Nav: Home

Giving billions of live bacteria to boost the gut health of premature babies

November 07, 2019

Boosting the milk of premature babies with healthy bacteria may have helped half the number of serious gut problems and infections, according to new research led by the Norfolk and Norwich University Hospital, and involving the University of East Anglia.

Researchers at NNUH, Quadram Institute and UEA reviewed the outcomes of almost 1,000 very premature babies who were admitted to the Neonatal Intensive Care Unit (NICU) over a 10-year period.

In January 2013, the NNUH became one of the first hospitals in the UK to introduce daily probiotics dosing for NICU babies on the back of growing evidence that adding live Lactobacillus and Bifidobacterium probiotic bacteria to milk reduces the number of cases of necrotising enterocolitis (NEC). NEC is a life-threatening gut condition in which the tissues of the intestine become inflamed and start to die, and mainly affects very preterm babies.

The research report, published in the journal Archives of Disease in Childhood, shows that since introducing routine probiotics on the neonatal unit at NNUH the numbers of cases of NEC among very preterm babies has dropped from 7.5 per cent to 3.1 per cent, and the number of sepsis cases fell from 22.6 per cent to 11.5 per cent.

Dr Paul Clarke, NNUH Consultant Neonatologist and Honorary Professor at UEA's Norwich Medical School, said that prevention of necrotising enterocolitis is a top UK research priority and there was strong evidence to support neonatal units giving premature babies probiotics on a routine basis.

He said: "Ours is the first UK study to evaluate the potential impact of routine probiotics use on NEC and sepsis rates. It has been a big team effort to boost the gut health of these tiny vulnerable babies at the beginning of their lives and help them get the right gut bacteria from the start.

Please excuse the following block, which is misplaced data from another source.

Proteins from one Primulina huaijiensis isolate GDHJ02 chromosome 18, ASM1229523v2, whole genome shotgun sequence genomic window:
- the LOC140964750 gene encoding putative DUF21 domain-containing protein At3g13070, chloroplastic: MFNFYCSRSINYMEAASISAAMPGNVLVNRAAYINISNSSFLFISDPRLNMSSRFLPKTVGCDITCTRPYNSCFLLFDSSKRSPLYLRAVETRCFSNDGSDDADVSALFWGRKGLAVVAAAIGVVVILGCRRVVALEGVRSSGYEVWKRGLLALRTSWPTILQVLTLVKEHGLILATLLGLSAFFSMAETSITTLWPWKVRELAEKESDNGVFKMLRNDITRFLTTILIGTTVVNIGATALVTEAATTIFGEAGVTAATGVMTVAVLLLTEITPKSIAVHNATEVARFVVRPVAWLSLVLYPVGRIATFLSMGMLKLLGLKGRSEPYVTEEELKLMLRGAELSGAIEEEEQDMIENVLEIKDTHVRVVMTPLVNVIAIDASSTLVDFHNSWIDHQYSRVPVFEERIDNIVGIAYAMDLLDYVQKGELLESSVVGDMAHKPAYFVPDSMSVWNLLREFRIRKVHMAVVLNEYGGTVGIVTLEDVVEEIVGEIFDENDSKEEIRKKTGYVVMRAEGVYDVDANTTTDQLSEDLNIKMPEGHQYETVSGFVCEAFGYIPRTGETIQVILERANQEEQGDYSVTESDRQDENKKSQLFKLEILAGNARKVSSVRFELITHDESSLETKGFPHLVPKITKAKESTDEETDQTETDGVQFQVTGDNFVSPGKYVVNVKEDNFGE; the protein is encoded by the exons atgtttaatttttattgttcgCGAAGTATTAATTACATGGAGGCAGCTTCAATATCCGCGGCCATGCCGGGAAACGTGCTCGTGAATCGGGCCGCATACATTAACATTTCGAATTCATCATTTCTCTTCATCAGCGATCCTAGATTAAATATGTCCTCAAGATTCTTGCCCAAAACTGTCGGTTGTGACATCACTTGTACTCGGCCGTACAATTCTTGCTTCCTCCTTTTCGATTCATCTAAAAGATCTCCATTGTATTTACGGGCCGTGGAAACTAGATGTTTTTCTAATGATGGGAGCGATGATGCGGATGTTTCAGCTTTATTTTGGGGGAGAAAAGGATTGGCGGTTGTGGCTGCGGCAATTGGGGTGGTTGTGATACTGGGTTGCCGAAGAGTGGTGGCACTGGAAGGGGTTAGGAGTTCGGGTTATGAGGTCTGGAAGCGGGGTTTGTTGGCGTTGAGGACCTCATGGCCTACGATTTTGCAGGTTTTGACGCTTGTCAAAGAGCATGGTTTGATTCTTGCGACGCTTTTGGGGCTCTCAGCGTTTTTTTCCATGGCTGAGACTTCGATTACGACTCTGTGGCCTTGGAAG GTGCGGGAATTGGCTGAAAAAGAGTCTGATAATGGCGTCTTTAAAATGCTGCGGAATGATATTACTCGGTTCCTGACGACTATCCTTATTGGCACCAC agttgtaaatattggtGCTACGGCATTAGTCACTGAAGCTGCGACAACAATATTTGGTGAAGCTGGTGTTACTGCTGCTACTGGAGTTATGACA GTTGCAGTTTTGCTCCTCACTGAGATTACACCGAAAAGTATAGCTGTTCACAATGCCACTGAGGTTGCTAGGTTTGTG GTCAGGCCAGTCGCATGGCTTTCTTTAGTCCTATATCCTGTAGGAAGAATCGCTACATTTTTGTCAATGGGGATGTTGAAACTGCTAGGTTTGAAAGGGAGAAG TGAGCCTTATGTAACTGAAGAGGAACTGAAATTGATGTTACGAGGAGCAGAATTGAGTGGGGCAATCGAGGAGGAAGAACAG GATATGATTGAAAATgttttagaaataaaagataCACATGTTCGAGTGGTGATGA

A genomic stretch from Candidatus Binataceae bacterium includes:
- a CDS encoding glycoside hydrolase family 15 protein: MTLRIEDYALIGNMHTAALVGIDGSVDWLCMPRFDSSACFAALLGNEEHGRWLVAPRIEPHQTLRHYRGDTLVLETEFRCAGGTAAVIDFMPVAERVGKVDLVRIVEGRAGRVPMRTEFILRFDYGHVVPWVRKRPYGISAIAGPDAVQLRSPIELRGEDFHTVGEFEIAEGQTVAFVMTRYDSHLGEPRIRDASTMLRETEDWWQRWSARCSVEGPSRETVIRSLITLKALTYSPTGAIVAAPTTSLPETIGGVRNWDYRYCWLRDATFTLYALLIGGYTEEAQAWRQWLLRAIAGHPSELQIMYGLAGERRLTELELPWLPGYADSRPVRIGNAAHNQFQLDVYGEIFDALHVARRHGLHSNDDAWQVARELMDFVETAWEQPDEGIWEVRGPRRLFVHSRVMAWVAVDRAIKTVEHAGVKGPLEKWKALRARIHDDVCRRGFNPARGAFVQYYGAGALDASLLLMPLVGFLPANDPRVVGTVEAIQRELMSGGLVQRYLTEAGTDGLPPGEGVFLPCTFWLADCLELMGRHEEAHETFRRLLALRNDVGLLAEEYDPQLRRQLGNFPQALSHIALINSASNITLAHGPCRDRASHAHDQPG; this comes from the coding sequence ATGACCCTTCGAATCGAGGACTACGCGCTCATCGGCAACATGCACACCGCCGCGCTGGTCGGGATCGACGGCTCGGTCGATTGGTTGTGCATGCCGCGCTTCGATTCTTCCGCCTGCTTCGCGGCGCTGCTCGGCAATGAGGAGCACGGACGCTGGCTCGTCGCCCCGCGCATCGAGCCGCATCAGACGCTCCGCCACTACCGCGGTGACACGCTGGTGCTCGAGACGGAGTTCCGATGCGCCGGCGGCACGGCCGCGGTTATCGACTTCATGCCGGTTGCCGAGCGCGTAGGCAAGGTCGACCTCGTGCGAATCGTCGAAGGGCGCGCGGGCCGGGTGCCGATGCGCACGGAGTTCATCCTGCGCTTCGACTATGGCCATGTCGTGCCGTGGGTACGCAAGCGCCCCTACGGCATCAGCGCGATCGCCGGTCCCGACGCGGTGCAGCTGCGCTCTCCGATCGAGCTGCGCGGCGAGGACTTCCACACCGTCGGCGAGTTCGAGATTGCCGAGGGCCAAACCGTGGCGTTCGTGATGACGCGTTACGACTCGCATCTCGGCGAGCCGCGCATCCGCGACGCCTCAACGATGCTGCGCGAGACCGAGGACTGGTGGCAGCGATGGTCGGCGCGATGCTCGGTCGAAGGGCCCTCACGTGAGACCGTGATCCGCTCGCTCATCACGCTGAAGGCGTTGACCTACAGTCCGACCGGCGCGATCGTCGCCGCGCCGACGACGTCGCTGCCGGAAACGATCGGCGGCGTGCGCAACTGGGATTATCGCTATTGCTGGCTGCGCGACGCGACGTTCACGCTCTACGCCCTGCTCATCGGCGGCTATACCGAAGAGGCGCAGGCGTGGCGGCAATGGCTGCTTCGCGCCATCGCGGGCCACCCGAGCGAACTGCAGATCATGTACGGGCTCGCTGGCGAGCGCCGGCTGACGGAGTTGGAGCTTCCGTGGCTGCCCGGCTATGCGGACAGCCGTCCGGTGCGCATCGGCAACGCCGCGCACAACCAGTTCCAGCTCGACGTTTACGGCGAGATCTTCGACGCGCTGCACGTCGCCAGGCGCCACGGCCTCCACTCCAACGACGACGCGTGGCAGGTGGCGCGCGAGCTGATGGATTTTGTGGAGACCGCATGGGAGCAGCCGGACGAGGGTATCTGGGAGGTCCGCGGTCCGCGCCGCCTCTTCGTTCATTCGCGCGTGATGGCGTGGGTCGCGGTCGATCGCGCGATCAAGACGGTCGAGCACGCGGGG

"We are proud to have completed this important research, which suggests that our use of probiotics has saved lives by preventing many cases of NEC and sepsis.

"We're feeding more than one billion healthy live bacteria a day to each baby and it seems to have had the beneficial effect on reducing NEC that we had hoped for.

"Most NICU departments in the UK are still not routinely giving probiotics so we hope this research might encourage more hospitals to start giving early probiotics to protect babies."

Dr Lindsay Hall from the Quadram Institute is one of the co-authors of the research. She added: "This work highlights how modulating the preterm gut microbiota with beneficial bacteria like Bifidobacterium can result in real improvements in health outcomes in these fragile and at-risk babies. The next stage is to understand how this type of supplementation modulates the wider microbial community and the mechanisms behind these beneficial effects."

Archie Faulkner was born at NNUH in March 2016 at 24 weeks and 4 days, weighing 1lb 5oz. He was given routine probiotics during his time on NICU and is now a healthy three and a half year old.

His mum Samantha Howard, from Norwich, said: "It was a massive shock when Archie was born so early and we couldn't cuddle him for a couple of weeks because he was so small. It took some time to get used to the fact he was born so early, but we never thought he was not going to make it. The care he received was absolutely amazing and everyone was lovely. We did everything we could to get involved in most things on the ward."
-end-


University of East Anglia

Related Probiotics Articles:

Probiotics may help treat acne
Acne is caused by chronic inflammation and is often treated with antibiotics.